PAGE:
Mot ii


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Mot ii

  1. 1. Introduction to Psychology II Motivation-ii Miss Adeela Aslam
  2. 2. Primary motives <ul><li>Innate motives based on biological needs. </li></ul><ul><li>Examples: </li></ul><ul><li>Hunger </li></ul><ul><li>Thirst </li></ul><ul><li>Pain avoidance </li></ul><ul><li>Need for sleep </li></ul><ul><li>Wastes elimination </li></ul><ul><li>Sex motivation </li></ul>
  3. 3. Hunger motivation <ul><li>A need or convincing desire of food </li></ul><ul><li>What cause hunger? </li></ul><ul><ul><li>Empty stomach contraction cause hunger </li></ul></ul><ul><ul><li>Hunger produce an overall feeling of weakness </li></ul></ul><ul><ul><li>Lower level of glucose (a kind of sugar in blood) in the blood </li></ul></ul><ul><ul><li>Liver also responds to a lack of bodily fuels by sending nerve impulse to brain. These messages also contribute to desire of eat </li></ul></ul>
  4. 4. Brain areas involve in hunger <ul><li>Two areas of hypothalamus are involved in hunger </li></ul>
  5. 5. Brain areas involve in hunger <ul><li>lateral hypothalamus </li></ul><ul><li>ventromedial hypothalamus </li></ul><ul><ul><li>The hypothalamus is sensitive to levels of sugar or glucose in the blood and it also take signals from stomach and liver. All these signals combine to explain about the state of hunger. </li></ul></ul><ul><ul><li>The ventromedial hypothalamus is involve in the stop mechanism of eating food </li></ul></ul><ul><ul><li>Set point is the proportion of body fat (leptin) that tend to be maintained by the changes in huger and eating so it is the important mechanism that indicates about feeling of hunger or when to take less food </li></ul></ul>
  6. 6. Thirst motivation <ul><li>There are two kinds of thirst </li></ul><ul><li>Extracellular thirst that is caused by a reduction in the volume of fluids found between body cells </li></ul><ul><li>It is caused by bleeding, vomiting, diarrhea, sweating and drinking alcohol </li></ul><ul><li>It leads to decrease the level of salts and water in the body so best satisfied by salty water </li></ul>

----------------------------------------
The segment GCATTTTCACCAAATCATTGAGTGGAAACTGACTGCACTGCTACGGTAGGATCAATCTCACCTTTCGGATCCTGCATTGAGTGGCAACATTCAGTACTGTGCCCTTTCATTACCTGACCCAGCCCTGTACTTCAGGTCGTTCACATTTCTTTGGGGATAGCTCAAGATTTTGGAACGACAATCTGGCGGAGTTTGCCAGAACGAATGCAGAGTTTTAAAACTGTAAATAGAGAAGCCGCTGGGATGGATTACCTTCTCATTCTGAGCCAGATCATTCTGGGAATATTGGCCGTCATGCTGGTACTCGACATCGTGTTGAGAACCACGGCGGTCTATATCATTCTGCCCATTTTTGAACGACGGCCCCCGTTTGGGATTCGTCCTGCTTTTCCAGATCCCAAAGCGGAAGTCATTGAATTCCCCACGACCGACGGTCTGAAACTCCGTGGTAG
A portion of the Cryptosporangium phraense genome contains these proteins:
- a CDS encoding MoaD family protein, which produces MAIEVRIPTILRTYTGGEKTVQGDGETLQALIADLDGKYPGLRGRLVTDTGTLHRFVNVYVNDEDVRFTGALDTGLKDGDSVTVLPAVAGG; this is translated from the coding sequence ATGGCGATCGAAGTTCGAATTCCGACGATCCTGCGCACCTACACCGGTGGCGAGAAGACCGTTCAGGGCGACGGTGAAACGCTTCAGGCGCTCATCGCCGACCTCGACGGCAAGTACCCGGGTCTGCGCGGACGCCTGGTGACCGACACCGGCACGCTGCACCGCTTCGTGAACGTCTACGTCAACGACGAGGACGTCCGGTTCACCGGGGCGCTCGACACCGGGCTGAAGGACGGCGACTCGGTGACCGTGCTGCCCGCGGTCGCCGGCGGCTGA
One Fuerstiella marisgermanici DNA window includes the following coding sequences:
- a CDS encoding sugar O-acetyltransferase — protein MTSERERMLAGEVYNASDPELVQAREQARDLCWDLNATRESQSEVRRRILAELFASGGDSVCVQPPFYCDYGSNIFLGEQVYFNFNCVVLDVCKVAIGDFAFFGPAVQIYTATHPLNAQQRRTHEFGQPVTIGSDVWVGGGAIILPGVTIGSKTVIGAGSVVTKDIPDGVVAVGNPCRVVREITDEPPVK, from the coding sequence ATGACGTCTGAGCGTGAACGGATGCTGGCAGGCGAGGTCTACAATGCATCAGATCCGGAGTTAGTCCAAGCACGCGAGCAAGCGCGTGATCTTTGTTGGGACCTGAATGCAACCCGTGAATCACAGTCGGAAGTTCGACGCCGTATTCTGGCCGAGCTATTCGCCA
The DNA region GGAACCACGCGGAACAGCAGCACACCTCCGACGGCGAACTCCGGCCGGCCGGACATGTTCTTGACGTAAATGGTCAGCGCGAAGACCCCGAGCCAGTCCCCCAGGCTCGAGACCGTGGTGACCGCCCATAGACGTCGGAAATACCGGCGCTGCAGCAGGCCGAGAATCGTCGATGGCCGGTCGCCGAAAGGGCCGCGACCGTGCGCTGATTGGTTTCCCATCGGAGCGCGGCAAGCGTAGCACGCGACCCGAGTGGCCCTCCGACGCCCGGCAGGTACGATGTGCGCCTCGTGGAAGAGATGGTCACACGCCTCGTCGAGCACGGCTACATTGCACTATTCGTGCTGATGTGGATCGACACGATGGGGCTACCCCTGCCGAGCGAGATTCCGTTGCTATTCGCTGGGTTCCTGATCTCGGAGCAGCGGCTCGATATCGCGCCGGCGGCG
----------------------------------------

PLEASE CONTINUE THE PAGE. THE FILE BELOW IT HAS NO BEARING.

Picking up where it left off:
7. 7. Cont…. <ul><li>Intracellular thirst is triggered when fluid is drawn out of cells due to an increased concentration of salts and minerals outside the cells because it leads to shrink the cell </li></ul><ul><li>This kind of thirst is best satisfied by plain water </li></ul><ul><li>Kidneys and hypothalamus is involve in thirst motivation </li></ul>
  8. 8. Pain motivation <ul><li>Avoiding pain is also the basic human drive </li></ul><ul><li>Pain is an episodic drive as it occurs in distinct episodes </li></ul><ul><li>It is associated with bodily damage that has occur or is about to occur </li></ul>
  9. 9. <ul><li>Pain prompts to avoid or eliminate sources of discomfort rather than attainment of any goal </li></ul><ul><li>Pain tolerance could be learned through society as some people show their pain loudly and some show least of the behaviour without to much distress </li></ul>
  10. 10. Sex motivation <ul><li>The term sex drive refers to the strength of one’s motivation to engage in sexual activity </li></ul><ul><li>Many psychologists do not think of sex as primary motive because it not necessary for individual survival rather it is important for group survival </li></ul><ul><li>The sex drive is non-homeostatic </li></ul><ul><li>Sex drive can be aroused at virtually any time by almost any thing </li></ul>